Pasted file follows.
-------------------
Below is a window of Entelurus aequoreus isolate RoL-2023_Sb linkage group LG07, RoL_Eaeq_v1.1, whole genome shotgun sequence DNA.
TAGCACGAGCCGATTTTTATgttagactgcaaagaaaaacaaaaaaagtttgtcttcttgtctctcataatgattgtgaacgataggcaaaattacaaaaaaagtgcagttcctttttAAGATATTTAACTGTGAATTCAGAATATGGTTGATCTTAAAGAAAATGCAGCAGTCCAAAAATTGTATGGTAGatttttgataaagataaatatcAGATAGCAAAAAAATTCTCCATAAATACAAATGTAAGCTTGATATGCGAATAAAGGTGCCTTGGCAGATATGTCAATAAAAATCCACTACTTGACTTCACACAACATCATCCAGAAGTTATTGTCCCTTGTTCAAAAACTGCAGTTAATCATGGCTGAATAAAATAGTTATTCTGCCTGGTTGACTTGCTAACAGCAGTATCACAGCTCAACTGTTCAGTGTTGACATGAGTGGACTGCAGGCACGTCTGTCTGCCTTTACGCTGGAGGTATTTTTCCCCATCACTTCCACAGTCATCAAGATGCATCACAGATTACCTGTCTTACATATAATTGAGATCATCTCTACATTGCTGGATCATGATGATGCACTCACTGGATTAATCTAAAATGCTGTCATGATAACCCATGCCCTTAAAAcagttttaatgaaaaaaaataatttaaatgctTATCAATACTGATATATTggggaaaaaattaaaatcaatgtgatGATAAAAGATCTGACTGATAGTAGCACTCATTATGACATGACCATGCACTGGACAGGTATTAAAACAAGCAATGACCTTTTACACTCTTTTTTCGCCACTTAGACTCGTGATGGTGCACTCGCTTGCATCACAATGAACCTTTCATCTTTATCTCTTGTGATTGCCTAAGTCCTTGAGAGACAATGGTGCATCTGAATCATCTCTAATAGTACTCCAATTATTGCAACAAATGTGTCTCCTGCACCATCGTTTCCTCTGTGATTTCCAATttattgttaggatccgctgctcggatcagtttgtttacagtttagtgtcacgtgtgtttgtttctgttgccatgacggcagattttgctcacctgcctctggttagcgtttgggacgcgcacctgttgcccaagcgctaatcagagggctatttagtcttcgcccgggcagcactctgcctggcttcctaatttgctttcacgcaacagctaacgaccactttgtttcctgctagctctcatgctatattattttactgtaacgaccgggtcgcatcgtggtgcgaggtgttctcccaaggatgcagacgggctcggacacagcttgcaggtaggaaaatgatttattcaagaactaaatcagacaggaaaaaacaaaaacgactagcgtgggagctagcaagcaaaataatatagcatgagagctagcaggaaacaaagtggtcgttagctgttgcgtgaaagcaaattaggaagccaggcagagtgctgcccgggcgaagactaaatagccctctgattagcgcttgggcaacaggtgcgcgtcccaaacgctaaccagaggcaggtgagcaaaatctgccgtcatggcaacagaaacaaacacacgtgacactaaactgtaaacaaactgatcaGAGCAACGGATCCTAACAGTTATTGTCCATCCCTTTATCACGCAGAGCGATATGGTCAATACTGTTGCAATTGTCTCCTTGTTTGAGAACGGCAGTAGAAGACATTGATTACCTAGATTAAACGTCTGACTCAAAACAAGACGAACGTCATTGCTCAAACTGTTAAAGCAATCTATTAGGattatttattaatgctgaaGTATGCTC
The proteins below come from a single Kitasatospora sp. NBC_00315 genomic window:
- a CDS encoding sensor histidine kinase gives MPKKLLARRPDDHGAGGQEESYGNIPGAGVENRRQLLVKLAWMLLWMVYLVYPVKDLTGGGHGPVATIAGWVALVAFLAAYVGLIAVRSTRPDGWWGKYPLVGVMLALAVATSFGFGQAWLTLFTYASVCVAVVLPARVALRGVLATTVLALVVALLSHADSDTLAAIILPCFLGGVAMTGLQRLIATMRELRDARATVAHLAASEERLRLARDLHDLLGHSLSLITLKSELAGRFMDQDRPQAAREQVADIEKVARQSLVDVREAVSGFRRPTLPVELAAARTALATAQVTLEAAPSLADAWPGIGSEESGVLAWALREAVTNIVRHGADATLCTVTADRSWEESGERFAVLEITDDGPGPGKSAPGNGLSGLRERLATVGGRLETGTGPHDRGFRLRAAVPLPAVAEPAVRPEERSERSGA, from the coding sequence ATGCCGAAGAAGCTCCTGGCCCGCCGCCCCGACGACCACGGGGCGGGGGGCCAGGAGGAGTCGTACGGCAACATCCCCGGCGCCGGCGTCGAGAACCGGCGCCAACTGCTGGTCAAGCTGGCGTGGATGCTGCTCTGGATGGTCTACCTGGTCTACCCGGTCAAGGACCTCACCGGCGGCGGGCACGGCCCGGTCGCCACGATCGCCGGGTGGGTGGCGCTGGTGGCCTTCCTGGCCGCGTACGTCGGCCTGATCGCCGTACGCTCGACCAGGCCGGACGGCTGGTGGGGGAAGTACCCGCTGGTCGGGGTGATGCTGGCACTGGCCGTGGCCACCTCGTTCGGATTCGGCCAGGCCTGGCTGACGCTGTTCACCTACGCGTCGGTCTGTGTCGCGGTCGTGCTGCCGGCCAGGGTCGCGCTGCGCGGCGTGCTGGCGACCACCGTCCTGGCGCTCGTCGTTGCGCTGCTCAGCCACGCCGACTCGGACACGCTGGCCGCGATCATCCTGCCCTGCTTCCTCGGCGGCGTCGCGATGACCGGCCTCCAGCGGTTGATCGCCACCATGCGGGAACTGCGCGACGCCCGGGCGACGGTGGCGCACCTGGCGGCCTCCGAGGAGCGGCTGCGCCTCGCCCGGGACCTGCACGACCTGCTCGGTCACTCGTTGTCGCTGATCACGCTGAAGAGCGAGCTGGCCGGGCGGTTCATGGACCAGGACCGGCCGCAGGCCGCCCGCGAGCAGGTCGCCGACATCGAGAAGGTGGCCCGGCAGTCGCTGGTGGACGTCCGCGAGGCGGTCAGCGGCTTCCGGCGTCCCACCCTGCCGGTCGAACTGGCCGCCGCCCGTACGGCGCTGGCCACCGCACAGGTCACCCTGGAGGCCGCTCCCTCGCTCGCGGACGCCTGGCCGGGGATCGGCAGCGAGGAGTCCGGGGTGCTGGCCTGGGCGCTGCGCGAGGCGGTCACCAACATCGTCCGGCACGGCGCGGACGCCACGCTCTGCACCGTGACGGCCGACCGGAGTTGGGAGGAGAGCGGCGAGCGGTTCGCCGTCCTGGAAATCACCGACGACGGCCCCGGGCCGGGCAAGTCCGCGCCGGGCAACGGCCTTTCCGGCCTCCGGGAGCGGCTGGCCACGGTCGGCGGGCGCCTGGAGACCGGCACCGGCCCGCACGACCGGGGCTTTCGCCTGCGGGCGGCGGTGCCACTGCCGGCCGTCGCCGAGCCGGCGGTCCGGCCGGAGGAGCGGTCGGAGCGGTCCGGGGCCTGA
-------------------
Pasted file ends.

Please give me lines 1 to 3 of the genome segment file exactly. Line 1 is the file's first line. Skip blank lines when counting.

Below is a window of Entelurus aequoreus isolate RoL-2023_Sb linkage group LG07, RoL_Eaeq_v1.1, whole genome shotgun sequence DNA.
TAGCACGAGCCGATTTTTATgttagactgcaaagaaaaacaaaaaaagtttgtcttcttgtctctcataatgattgtgaacgataggcaaaattacaaaaaaagtgcagttcctttttAAGATATTTAACTGTGAATTCAGAATATGGTTGATCTTAAAGAAAATGCAGCAGTCCAAAAATTGTATGGTAGatttttgataaagataaatatcAGATAGCAAAAAAATTCTCCATAAATACAAATGTAAGCTTGATATGCGAATAAAGGTGCCTTGGCAGATATGTCAATAAAAATCCACTACTTGACTTCACACAACATCATCCAGAAGTTATTGTCCCTTGTTCAAAAACTGCAGTTAATCATGGCTGAATAAAATAGTTATTCTGCCTGGTTGACTTGCTAACAGCAGTATCACAGCTCAACTGTTCAGTGTTGACATGAGTGGACTGCAGGCACGTCTGTCTGCCTTTACGCTGGAGGTATTTTTCCCCATCACTTCCACAGTCATCAAGATGCATCACAGATTACCTGTCTTACATATAATTGAGATCATCTCTACATTGCTGGATCATGATGATGCACTCACTGGATTAATCTAAAATGCTGTCATGATAACCCATGCCCTTAAAAcagttttaatgaaaaaaaataatttaaatgctTATCAATACTGATATATTggggaaaaaattaaaatcaatgtgatGATAAAAGATCTGACTGATAGTAGCACTCATTATGACATGACCATGCACTGGACAGGTATTAAAACAAGCAATGACCTTTTACACTCTTTTTTCGCCACTTAGACTCGTGATGGTGCACTCGCTTGCATCACAATGAACCTTTCATCTTTATCTCTTGTGATTGCCTAAGTCCTTGAGAGACAATGGTGCATCTGAATCATCTCTAATAGTACTCCAATTATTGCAACAAATGTGTCTCCTGCACCATCGTTTCCTCTGTGATTTCCAATttattgttaggatccgctgctcggatcagtttgtttacagtttagtgtcacgtgtgtttgtttctgttgccatgacggcagattttgctcacctgcctctggttagcgtttgggacgcgcacctgttgcccaagcgctaatcagagggctatttagtcttcgcccgggcagcactctgcctggcttcctaatttgctttcacgcaacagctaacgaccactttgtttcctgctagctctcatgctatattattttactgtaacgaccgggtcgcatcgtggtgcgaggtgttctcccaaggatgcagacgggctcggacacagcttgcaggtaggaaaatgatttattcaagaactaaatcagacaggaaaaaacaaaaacgactagcgtgggagctagcaagcaaaataatatagcatgagagctagcaggaaacaaagtggtcgttagctgttgcgtgaaagcaaattaggaagccaggcagagtgctgcccgggcgaagactaaatagccctctgattagcgcttgggcaacaggtgcgcgtcccaaacgctaaccagaggcaggtgagcaaaatctgccgtcatggcaacagaaacaaacacacgtgacactaaactgtaaacaaactgatcaGAGCAACGGATCCTAACAGTTATTGTCCATCCCTTTATCACGCAGAGCGATATGGTCAATACTGTTGCAATTGTCTCCTTGTTTGAGAACGGCAGTAGAAGACATTGATTACCTAGATTAAACGTCTGACTCAAAACAAGACGAACGTCATTGCTCAAACTGTTAAAGCAATCTATTAGGattatttattaatgctgaaGTATGCTC
The proteins below come from a single Kitasatospora sp. NBC_00315 genomic window: